During normal operation, condensing boilers lower the temperature of their exhaust gases below 100 °C, at which point plumes of water vapour can be seen coming from the flue outside.
The purpose of the condensate pipe is to vent moisture from your boiler safely to the external environment. In cold weather the pipe can freeze, even if insulated. If this happens then your boiler will automatically shut down and leave you without central heating and hot water.
This can be due to the source being from underground and the large amounts of dissolved mineral salts etc. Heating this type of water converts the bicarbonates to insoluble carbonate that appears white, flaky particles. It is safe to drink
This can be down to several factors. Air in the water, these air bubbles are much smaller than a carbonated drink and you taste no fizz. It can enter the system where the water board has carried out works down the line or when the water system is pumped. It can also be from a result in the chlorine, which is added to disinfect the water. All are safe to drink.
Green or blue water staining manifests itself shortly after a new plumbing system is put into continuous service and then eventually goes away. Notice of this situation occurs, and concern, generally arises, when it causes a slight blue or green discolouration in the water or, more commonly on surfaces that come in contact with the water such as baths and basins.
There are a number of processes that can cause this discolouration and staining, two of them much more common than the others. Regardless of the method the resulting discolouration occurs due to a fine dispersion of copper corrosion products in the water conveyed by the system. Elevated copper levels may be a result of either dissolved copper, particulate copper, or both. The majority of high copper level cases or “blue water” are caused by interaction between the copper tube wall and elements or compounds in the water.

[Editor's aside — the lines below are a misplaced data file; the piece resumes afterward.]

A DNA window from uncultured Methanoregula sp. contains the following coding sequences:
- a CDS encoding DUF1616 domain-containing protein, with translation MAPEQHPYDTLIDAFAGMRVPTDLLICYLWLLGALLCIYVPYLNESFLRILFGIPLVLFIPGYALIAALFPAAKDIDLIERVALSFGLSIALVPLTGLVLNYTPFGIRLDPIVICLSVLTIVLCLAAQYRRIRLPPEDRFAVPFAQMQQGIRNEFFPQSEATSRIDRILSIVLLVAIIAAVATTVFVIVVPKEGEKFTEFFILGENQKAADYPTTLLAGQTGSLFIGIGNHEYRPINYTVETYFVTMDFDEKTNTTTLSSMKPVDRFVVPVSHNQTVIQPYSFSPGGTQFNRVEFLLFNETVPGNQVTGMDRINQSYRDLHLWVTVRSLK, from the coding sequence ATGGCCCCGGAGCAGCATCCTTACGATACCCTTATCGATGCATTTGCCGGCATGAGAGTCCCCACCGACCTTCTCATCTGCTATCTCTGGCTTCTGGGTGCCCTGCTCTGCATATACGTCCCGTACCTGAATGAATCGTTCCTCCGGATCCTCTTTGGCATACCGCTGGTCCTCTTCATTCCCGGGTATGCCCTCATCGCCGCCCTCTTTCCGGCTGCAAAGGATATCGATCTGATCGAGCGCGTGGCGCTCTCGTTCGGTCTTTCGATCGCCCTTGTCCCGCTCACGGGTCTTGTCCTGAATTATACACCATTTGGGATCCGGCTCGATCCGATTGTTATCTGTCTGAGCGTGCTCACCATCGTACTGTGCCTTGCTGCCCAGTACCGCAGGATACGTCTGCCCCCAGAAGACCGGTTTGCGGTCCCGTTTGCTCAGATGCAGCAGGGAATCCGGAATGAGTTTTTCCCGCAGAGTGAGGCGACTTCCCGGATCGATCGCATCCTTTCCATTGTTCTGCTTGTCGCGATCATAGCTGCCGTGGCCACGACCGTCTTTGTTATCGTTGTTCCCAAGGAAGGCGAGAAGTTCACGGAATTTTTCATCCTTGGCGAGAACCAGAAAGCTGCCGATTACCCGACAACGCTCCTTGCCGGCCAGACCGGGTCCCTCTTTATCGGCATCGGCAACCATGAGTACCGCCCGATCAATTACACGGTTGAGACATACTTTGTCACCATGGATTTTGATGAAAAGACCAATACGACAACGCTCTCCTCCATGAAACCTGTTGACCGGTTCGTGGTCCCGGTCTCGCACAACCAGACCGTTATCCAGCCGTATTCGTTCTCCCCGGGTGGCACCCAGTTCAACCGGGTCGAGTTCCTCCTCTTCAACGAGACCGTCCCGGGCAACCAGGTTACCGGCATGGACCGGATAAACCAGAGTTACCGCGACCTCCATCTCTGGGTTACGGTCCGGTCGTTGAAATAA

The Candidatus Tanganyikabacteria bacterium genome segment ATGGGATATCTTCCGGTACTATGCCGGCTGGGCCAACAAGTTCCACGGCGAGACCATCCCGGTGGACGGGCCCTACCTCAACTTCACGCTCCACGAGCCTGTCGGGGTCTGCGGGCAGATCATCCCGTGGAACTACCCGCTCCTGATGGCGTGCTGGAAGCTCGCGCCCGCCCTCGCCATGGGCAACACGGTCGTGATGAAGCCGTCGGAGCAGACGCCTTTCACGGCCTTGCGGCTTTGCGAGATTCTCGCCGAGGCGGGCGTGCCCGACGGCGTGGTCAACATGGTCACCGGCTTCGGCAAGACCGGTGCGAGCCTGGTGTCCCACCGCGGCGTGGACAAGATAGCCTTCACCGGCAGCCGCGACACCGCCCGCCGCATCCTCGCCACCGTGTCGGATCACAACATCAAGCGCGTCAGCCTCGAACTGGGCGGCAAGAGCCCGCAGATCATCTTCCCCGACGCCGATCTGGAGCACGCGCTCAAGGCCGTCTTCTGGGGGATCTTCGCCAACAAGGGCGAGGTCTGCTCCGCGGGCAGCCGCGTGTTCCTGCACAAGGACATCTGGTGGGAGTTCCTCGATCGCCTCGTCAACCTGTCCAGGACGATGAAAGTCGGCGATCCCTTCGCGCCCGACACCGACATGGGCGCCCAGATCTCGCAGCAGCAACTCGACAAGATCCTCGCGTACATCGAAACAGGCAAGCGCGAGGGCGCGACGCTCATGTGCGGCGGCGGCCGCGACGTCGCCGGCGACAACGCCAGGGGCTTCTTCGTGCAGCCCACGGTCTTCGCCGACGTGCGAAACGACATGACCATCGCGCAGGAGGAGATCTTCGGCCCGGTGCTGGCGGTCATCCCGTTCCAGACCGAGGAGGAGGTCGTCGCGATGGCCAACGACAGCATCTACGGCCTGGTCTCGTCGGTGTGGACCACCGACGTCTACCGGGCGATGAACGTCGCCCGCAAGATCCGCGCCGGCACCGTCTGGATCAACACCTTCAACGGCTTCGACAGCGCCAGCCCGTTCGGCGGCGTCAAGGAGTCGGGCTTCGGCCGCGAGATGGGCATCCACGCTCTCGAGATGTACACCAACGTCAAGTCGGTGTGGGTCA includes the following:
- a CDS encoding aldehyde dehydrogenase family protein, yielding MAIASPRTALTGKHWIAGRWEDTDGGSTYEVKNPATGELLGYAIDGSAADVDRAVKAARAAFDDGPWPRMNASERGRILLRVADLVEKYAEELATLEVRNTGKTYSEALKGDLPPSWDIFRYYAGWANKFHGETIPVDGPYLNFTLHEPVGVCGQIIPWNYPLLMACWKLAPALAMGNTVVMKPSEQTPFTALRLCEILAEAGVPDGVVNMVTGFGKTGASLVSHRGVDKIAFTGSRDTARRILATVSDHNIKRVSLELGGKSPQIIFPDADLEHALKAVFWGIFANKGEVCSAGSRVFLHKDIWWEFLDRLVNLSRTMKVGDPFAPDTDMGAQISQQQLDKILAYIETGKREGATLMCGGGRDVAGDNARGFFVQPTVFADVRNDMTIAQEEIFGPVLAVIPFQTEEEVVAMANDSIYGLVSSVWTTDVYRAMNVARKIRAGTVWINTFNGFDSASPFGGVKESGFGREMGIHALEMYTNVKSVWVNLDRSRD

It seems to occur most often when water high in bicarbonates has been allowed to stand in the piping system for some time, especially when exposed to high ambient temperatures. For instance, if a house is built and left standing while waiting for completion or occupancy during the heat of the summer months or the system has been running but no water been drawn off as not occupied. With frequent use you will find the staining ceases to occur
Your bathroom suite and fittings are made of durable, high quality materials. However, to ensure they keep their looks and don’t scratch or tarnish, you need to be careful over your choice of cleaning fluids and materials. Acrylic baths, basins and shower trays should be cleaned as often as possible to prevent discolouration and the build-up of deposits like lime scale.